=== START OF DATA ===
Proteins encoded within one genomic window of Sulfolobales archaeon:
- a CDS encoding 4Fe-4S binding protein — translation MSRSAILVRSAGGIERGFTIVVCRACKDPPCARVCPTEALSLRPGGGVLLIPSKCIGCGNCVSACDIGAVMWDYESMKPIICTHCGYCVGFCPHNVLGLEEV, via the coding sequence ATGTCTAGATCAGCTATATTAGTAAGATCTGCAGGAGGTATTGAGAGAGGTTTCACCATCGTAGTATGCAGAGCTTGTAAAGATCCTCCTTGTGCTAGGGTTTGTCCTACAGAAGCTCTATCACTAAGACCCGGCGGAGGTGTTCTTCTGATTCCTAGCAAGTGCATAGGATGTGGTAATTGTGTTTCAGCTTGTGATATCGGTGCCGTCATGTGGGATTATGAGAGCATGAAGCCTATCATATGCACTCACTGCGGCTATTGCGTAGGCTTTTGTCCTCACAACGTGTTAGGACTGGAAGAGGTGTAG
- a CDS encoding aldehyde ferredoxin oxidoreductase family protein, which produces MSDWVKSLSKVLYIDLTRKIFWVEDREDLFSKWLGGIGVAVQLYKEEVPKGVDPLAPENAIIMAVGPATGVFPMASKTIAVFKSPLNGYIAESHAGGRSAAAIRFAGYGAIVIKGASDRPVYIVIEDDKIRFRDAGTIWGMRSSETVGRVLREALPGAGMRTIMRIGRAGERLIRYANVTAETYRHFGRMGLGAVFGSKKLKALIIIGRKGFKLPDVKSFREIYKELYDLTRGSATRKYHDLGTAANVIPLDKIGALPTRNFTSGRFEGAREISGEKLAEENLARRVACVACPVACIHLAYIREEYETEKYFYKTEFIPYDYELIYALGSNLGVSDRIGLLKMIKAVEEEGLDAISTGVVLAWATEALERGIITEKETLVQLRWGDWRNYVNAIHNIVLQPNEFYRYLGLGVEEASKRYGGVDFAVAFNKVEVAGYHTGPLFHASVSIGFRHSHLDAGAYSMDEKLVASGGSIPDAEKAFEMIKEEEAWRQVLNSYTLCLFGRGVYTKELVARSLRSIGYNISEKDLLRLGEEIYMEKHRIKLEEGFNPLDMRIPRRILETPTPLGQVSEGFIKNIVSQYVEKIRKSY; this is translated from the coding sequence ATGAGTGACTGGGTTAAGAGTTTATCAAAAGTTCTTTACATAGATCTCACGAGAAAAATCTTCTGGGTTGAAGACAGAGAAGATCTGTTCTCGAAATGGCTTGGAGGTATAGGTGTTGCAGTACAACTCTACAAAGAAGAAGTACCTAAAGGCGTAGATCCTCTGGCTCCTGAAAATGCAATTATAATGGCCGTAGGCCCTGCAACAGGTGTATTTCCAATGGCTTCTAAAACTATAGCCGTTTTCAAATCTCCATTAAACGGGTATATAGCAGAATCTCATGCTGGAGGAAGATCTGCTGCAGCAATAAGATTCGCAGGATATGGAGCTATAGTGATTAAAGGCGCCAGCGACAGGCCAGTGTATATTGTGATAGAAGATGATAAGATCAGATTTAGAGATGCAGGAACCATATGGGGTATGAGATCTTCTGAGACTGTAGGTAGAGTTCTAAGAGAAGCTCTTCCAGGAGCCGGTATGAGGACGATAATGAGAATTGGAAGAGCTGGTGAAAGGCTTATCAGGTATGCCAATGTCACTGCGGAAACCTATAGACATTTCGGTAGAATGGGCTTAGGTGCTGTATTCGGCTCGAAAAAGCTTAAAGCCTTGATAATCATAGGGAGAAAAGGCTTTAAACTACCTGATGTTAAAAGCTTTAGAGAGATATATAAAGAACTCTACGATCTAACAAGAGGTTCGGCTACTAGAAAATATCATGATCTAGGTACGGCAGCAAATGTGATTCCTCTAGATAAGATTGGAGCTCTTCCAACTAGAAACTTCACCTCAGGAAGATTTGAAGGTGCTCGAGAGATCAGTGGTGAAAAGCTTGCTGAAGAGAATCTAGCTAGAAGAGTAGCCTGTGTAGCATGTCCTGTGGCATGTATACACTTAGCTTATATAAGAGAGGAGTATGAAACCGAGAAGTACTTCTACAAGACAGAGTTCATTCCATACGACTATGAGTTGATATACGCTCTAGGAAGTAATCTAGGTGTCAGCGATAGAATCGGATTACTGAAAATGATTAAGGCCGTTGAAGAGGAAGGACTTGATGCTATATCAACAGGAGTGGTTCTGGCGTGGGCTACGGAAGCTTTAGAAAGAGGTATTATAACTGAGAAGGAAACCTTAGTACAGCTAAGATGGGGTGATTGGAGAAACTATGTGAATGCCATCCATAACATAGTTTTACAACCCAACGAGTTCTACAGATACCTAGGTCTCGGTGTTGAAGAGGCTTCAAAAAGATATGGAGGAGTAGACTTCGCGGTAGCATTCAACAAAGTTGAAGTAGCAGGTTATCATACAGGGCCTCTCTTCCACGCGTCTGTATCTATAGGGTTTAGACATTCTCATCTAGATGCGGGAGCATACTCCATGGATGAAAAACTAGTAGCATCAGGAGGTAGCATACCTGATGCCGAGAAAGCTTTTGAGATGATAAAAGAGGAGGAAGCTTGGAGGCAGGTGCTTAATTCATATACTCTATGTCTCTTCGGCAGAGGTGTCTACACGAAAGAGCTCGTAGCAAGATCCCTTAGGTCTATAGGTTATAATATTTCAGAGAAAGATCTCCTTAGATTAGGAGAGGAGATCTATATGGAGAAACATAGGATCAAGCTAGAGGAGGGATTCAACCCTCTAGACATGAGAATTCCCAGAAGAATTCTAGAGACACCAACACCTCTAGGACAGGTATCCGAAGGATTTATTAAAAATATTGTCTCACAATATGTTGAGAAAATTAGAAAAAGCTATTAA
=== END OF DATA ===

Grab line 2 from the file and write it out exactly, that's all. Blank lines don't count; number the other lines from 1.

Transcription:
- a CDS encoding 4Fe-4S binding protein — translation MSRSAILVRSAGGIERGFTIVVCRACKDPPCARVCPTEALSLRPGGGVLLIPSKCIGCGNCVSACDIGAVMWDYESMKPIICTHCGYCVGFCPHNVLGLEEV, via the coding sequence ATGTCTAGATCAGCTATATTAGTAAGATCTGCAGGAGGTATTGAGAGAGGTTTCACCATCGTAGTATGCAGAGCTTGTAAAGATCCTCCTTGTGCTAGGGTTTGTCCTACAGAAGCTCTATCACTAAGACCCGGCGGAGGTGTTCTTCTGATTCCTAGCAAGTGCATAGGATGTGGTAATTGTGTTTCAGCTTGTGATATCGGTGCCGTCATGTGGGATTATGAGAGCATGAAGCCTATCATATGCACTCACTGCGGCTATTGCGTAGGCTTTTGTCCTCACAACGTGTTAGGACTGGAAGAGGTGTAG